Under Discussion: The Performance of Python
After the 2020 edition of dotPy was cancelled due to the COVID-19 pandemic, we contacted two of the speakers who had been due to appear at the event, Victor Stinner and Julien Danjou, so that we could find out more about the performance of the programming language Python. Aspects that came under the spotlight were how best to measure its performance, the reasons behind its slow speeds, and the ongoing projects and concrete solutions being implemented to tackle performance issues, which can be problematic for developers of large applications. Stinner is a member of the Python Steering Council and has been a core developer since 2010, while Danjou is an engineer at the monitoring service Datadog, where he has been working on a profiler for Python programs.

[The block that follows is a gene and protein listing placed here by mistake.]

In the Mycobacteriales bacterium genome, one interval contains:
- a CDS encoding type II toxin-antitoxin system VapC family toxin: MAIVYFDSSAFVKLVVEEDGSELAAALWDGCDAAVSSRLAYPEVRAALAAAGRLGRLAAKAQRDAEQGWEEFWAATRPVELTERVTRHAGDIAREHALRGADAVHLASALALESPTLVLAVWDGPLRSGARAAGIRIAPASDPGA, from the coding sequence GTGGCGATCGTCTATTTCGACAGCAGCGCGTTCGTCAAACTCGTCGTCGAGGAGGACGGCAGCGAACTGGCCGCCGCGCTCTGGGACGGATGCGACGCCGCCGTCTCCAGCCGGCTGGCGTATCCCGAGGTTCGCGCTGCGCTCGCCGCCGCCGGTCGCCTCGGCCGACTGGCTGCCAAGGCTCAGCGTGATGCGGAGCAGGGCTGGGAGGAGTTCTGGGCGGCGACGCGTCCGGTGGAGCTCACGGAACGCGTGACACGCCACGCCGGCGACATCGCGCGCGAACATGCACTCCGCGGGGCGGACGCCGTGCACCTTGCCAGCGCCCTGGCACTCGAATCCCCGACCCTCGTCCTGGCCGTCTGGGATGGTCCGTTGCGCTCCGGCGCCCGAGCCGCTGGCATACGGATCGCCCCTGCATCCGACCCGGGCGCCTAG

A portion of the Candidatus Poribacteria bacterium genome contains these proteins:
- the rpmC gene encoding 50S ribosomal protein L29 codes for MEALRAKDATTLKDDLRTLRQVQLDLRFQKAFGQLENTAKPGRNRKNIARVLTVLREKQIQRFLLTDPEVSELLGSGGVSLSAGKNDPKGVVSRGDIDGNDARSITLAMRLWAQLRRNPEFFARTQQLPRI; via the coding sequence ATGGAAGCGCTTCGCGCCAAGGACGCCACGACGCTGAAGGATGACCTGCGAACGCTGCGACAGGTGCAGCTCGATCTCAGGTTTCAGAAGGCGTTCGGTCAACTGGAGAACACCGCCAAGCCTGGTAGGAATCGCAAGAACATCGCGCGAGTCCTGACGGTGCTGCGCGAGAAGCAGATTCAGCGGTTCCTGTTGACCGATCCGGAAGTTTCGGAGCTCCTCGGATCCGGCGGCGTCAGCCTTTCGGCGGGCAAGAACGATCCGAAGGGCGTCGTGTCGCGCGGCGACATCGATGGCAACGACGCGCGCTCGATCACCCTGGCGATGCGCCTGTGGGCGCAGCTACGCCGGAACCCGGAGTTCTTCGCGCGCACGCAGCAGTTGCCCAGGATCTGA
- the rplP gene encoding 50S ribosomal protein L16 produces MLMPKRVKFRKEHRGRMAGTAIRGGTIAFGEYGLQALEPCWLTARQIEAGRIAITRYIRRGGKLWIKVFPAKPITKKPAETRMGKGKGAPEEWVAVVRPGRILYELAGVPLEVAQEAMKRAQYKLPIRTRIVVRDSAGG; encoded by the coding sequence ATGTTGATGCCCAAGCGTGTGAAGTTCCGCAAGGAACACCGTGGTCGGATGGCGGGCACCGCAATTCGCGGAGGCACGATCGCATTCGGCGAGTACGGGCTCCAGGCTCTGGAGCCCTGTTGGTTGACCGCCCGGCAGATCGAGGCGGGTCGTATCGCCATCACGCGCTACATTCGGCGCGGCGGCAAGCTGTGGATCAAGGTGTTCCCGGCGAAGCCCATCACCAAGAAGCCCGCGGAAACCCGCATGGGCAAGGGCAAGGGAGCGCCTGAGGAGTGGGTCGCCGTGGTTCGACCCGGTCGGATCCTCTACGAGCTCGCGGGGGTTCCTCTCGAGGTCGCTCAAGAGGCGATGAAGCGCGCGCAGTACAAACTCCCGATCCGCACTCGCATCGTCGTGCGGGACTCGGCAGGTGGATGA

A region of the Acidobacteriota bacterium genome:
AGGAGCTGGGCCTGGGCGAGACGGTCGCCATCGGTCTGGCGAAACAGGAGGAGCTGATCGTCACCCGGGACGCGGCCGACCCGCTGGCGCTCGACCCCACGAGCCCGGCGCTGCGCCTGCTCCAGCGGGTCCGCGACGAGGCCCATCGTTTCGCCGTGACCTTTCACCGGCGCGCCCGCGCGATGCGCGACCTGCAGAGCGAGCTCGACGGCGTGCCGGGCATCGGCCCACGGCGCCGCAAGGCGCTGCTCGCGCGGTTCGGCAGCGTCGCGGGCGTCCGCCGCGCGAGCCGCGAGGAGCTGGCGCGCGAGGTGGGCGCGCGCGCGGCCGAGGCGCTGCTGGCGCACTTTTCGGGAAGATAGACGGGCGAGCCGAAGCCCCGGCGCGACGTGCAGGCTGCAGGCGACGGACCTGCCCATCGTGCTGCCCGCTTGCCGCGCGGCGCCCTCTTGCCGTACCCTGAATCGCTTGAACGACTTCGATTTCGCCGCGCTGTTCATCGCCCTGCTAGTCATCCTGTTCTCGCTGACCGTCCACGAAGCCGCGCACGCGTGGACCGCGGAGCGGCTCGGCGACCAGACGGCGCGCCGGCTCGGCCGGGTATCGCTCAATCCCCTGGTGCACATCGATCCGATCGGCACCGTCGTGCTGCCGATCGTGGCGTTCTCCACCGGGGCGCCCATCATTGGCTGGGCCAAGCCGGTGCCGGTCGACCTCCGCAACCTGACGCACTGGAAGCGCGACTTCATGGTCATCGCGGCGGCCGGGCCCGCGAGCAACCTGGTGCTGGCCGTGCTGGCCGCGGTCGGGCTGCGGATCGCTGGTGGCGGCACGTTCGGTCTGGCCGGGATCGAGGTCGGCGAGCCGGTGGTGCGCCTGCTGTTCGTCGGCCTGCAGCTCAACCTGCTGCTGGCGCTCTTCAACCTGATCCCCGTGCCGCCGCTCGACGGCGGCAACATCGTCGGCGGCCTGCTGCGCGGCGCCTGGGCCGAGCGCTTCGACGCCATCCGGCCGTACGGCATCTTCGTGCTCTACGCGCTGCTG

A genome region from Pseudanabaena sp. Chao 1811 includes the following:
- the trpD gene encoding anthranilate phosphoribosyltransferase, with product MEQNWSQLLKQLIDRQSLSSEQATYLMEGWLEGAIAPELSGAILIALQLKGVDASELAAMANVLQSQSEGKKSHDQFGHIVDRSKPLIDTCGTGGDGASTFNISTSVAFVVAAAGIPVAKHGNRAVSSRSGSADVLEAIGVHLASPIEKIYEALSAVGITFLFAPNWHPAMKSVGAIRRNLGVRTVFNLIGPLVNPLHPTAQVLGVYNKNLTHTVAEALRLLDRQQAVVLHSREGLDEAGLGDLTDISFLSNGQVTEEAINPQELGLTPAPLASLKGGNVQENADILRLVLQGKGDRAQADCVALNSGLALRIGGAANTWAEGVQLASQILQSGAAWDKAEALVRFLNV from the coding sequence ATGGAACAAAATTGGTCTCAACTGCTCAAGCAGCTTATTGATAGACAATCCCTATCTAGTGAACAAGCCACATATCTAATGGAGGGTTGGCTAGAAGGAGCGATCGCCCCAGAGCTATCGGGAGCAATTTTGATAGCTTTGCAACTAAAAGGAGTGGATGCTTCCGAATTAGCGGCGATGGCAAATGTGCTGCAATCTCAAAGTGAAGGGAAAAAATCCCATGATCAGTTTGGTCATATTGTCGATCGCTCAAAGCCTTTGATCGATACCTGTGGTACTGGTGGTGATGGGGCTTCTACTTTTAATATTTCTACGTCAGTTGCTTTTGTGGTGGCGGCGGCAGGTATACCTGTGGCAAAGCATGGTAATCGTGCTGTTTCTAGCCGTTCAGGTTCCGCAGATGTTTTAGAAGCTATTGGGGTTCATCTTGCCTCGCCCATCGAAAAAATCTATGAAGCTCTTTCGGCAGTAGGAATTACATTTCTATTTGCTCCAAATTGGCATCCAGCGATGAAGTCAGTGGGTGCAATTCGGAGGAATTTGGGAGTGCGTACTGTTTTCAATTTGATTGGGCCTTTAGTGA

How have you been involved with Python and its performance?
Julien Danjou: I’ve been doing Python for 10 years as well and I’ve been a staff engineer at Datadog for a year now. At Datadog, they had this idea to build a profiler for Python programs to improve performance, so I started to look at everything that existed in the Python ecosystem about profiling. I discovered that there was no existing perfect solution—basically, everything that had been built was only half-doing the job! So I spent a year or so building a profiler to ship to our customers. They run it on their production system and it sends the performance data back to our system, which we then analyze. Everything is open source on GitHub.
What are the best ways to analyze the performance of Python code?